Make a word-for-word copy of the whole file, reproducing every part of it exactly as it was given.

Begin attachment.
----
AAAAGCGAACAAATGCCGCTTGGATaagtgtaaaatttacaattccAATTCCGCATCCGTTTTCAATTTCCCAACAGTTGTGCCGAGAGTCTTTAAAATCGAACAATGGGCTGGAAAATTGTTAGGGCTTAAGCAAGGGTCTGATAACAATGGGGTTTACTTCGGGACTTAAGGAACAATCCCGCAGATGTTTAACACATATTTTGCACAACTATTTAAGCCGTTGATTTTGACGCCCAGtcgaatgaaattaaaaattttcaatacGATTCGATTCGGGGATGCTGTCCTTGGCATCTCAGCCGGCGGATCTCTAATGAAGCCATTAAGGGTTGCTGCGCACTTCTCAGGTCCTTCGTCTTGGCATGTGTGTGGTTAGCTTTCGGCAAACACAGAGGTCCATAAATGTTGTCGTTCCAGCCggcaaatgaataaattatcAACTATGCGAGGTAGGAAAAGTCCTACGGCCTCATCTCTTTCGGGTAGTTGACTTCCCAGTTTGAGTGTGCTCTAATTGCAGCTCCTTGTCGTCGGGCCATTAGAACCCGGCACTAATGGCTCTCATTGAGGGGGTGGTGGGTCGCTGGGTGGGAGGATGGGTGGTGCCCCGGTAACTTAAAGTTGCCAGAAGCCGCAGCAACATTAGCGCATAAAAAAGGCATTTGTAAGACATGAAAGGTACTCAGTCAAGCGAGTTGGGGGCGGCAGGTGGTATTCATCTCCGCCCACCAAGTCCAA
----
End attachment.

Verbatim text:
AAAAGCGAACAAATGCCGCTTGGATaagtgtaaaatttacaattccAATTCCGCATCCGTTTTCAATTTCCCAACAGTTGTGCCGAGAGTCTTTAAAATCGAACAATGGGCTGGAAAATTGTTAGGGCTTAAGCAAGGGTCTGATAACAATGGGGTTTACTTCGGGACTTAAGGAACAATCCCGCAGATGTTTAACACATATTTTGCACAACTATTTAAGCCGTTGATTTTGACGCCCAGtcgaatgaaattaaaaattttcaatacGATTCGATTCGGGGATGCTGTCCTTGGCATCTCAGCCGGCGGATCTCTAATGAAGCCATTAAGGGTTGCTGCGCACTTCTCAGGTCCTTCGTCTTGGCATGTGTGTGGTTAGCTTTCGGCAAACACAGAGGTCCATAAATGTTGTCGTTCCAGCCggcaaatgaataaattatcAACTATGCGAGGTAGGAAAAGTCCTACGGCCTCATCTCTTTCGGGTAGTTGACTTCCCAGTTTGAGTGTGCTCTAATTGCAGCTCCTTGTCGTCGGGCCATTAGAACCCGGCACTAATGGCTCTCATTGAGGGGGTGGTGGGTCGCTGGGTGGGAGGATGGGTGGTGCCCCGGTAACTTAAAGTTGCCAGAAGCCGCAGCAACATTAGCGCATAAAAAAGGCATTTGTAAGACATGAAAGGTACTCAGTCAAGCGAGTTGGGGGCGGCAGGTGGTATTCATCTCCGCCCACCAAGTCCAA